In remarks yesterday to The Clearing House and Bank Policy Institute Annual Conference, Acting Comptroller Hsu discussed the growth “of banking-as-a-service (BaaS),” meaning arrangements in which a nonbank offers banking services to its customers as a way of adding value to its products and services.  He observed that “[d]igitalization has put a premium on online and mobile engagement, customer acquisitions, customization, big data, fraud detection, artificial intelligence, machine learning, and cloud management” and that “these activities require expertise and economies of scale that most banks do not have.”  Noting that BaaS is not an issue limited to large banks, he commented that banks and fintechs, “in an effort to provide a ‘seamless’ customer experience, are teaming up in ways that make it more difficult for customers, and regulators, and the industry to distinguish between where the bank stops and the tech firm starts.”

Mr. Hsu expressed significant concern about the safety and soundness implications of these developments.  He discussed the supervisory concerns raised in bank technology examinations, stating that a majority are related to “fundamental elements of risk management, e.g. board oversight, governance, and internal controls” and that common issues involve insufficient information security controls, change management issues particularly with emerging products and services, and IT operational resilience.”  Mr. Hsu also raised concerns about unknown risks or “nasty surprises” arising out of bank-fintech arrangements.  He indicated that to mitigate this risk, the OCC is currently working on a process to subdivide bank-fintech arrangements into cohorts with similar safety and soundness risk profiles and attributes.  This approach is expected to enable a clearer focus by the OCC on risks and risk management expectations.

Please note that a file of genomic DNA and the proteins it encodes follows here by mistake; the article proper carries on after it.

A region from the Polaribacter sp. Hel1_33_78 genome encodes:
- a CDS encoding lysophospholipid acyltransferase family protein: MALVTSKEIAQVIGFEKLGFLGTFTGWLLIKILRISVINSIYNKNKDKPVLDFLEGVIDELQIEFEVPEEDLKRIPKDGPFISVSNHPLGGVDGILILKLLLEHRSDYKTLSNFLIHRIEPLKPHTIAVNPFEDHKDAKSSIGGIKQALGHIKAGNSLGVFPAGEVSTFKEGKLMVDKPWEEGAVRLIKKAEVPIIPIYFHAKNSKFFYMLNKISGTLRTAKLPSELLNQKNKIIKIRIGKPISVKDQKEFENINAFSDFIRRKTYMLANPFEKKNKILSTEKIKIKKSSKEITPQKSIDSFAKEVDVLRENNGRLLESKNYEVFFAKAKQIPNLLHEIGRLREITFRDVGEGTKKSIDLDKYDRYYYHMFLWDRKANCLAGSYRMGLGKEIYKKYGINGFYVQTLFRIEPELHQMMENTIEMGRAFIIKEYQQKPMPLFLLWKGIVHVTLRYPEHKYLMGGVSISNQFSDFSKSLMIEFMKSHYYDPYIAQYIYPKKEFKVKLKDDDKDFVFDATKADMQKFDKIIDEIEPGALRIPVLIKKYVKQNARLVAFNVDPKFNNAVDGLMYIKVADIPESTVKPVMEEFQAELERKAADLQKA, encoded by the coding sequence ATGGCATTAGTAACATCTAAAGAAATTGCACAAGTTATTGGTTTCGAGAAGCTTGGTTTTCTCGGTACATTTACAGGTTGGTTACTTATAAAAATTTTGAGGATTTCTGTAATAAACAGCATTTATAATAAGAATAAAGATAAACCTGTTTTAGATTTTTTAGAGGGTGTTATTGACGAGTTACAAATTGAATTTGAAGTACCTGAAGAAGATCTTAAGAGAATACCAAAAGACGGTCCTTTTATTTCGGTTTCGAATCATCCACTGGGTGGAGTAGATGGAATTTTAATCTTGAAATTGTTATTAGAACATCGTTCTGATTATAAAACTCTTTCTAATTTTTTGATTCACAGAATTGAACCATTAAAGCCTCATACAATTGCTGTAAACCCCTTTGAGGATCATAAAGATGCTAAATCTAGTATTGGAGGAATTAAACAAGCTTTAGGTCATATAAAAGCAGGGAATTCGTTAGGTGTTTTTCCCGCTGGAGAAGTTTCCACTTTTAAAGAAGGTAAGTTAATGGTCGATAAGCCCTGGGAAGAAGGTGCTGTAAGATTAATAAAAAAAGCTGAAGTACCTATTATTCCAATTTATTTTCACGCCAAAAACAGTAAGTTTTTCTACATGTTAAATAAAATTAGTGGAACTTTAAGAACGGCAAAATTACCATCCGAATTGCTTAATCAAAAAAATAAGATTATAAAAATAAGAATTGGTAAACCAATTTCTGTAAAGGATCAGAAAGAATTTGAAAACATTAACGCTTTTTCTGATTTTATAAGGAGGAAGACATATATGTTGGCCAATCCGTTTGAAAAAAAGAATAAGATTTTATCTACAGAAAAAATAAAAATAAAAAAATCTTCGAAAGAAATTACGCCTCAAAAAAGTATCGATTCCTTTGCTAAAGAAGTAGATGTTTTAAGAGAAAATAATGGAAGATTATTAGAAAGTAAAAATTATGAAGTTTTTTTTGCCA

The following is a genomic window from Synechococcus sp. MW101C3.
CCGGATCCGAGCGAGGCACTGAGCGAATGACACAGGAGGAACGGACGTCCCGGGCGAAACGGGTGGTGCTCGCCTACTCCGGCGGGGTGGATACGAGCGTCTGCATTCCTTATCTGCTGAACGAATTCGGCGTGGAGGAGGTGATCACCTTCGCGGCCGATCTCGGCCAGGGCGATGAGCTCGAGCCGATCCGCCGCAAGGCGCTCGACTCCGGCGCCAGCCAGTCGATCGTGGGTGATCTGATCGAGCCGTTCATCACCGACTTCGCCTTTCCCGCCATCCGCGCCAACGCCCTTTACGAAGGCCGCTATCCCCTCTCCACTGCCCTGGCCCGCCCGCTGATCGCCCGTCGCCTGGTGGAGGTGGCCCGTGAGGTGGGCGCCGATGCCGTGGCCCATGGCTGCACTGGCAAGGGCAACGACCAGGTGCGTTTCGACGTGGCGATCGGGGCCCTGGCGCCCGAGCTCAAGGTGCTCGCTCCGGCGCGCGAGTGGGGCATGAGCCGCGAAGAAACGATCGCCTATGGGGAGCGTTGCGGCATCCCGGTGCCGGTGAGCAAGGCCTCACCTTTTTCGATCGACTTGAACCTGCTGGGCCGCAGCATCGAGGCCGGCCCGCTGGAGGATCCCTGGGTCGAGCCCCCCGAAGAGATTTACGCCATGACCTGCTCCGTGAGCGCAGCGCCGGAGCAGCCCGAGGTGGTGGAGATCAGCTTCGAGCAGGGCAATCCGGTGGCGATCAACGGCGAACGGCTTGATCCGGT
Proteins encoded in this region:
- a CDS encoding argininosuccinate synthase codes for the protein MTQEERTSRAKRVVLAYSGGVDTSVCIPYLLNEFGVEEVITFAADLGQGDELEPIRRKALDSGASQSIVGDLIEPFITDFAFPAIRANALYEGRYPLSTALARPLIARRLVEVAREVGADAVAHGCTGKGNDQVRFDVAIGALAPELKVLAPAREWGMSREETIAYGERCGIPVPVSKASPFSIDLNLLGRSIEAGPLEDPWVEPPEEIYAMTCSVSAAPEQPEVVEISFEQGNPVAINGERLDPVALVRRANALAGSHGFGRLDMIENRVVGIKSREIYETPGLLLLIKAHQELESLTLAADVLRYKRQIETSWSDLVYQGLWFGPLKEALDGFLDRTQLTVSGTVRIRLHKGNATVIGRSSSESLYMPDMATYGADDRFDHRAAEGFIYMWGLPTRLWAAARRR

According to a Law360 report, another OCC official who spoke at the Annual Conference also expressed concerns about bank/fintech partnerships. Kevin Greenfield, OCC Deputy Comptroller for Operational Risk, is reported to have warned banks that they can be liable for customer harm arising out of fintech partnerships, such as violations of consumer protection laws and unfair and deceptive practices.  He advised banks to closely monitor risk and compliance in these partnerships.  With regard to lending partnerships, Mr. Greenfield is quoted as having stated that a bank’s responsibility for compliance with consumer protection laws “doesn’t go away if [customers] click on a fintech app or if they walk into the bank branch to get that loan” and that “[i]f it’s [the bank’s] charter that’s providing that loan, [the bank needs to] understand what the risks are and how that’s operating, because, ultimately, it’s going to get traced back to [the bank] that provided the credit.”

We find it noteworthy that neither Mr. Hsu or Mr. Greenfield mentioned concerns about a bank using its charter to avoid state interest rate limits applicable to a nonbank partner.